I don't know what gifted teacher came up with this game. I first learned about it while working in Concord, New Hampshire but all the teachers there seemed to have learned it somewhere else. It's a perfect warm-up or ten minutes to the bell activity. It's a great break in a long block class. It works equally well with AP students as it does with sixth grades. It's dynamic, instructional, requires no prep and very little monetary investment.
To play this game, you need 2-3 flyswatters, an investment that cost me $1.79 at Walgreens. They came in a 4 pack, so I had one left over to use to actually swat flies. You also need a large white or black board. Hopefully, that object has already been installed in the front of your class.
To prep for this game, you write vocabulary words all over the board in large letters. I usually put between 15-20 words. That's pretty much it.
There are three versions of flyswatter that I play. In team flyswatter, I divide the class in two teams. In my class that means the right half of the room is on one side and the left half of the class is one the other. You then call up two players, one from each team, give each student a flyswatter. Both players must face away from the board. You then say the word in English and the students turn around and attempt to "swat" the Latin word. The first student to swat the correct word gets a point for their team. You then call up two more students, one from each team and call out a different word.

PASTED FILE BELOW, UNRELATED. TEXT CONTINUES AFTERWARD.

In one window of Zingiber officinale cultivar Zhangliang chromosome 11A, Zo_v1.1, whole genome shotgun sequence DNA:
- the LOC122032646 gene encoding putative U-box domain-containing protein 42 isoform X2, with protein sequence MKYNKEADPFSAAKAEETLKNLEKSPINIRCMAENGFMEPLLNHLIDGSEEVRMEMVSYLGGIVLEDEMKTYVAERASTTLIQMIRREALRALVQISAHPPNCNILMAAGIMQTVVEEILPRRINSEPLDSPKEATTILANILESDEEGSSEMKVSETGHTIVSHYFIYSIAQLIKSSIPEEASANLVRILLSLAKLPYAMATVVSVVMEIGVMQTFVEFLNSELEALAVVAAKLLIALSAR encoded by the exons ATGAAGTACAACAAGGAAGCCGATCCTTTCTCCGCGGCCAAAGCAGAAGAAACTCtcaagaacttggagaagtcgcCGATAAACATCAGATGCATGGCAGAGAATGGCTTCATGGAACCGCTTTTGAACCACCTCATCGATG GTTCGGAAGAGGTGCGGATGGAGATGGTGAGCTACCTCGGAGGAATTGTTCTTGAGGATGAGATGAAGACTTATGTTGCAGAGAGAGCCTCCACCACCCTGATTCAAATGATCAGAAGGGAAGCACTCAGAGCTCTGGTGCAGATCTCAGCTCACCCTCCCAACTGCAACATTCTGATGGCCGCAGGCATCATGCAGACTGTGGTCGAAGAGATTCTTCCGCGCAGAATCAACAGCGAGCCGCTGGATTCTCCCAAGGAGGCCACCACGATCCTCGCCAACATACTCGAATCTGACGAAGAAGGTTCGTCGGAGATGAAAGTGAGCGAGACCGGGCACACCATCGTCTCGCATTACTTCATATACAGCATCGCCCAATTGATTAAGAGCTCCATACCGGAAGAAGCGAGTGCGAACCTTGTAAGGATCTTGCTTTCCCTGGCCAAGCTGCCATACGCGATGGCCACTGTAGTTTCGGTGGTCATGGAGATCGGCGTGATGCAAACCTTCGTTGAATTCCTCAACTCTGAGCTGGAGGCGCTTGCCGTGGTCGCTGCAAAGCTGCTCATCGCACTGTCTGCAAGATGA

In the second version, which I call "Hero Flyswatter," you call up two students to the board and the student who loses, gives the flyswatter to another student while the student who won stays up and counts how many people he or she is able to beat. I find this version works better when time is short.
In a third version, which I call "Ultimate Flyswatter", I use in the second round of team flyswatter. In this version, I go up to the board with the third flyswatter and stand in between the two players. I then ask a student from the audience to call out a word. I tell the players that if they beat me, then they get 2 points for their team. If I win, then no one gets any points. At first they are flabbergasted. Usually, one student exclaims,"This isn't fair because you know all the words!" I freely admit that I have superior knowledge of all 20 words on the board. However, I'm also uncoordinated and distracted so I tend to lose more often than I win. I'm not big on letting students win but despite my best efforts, I tend to lose more than half the time.
Tips to make all three versions of this game work smoothly:
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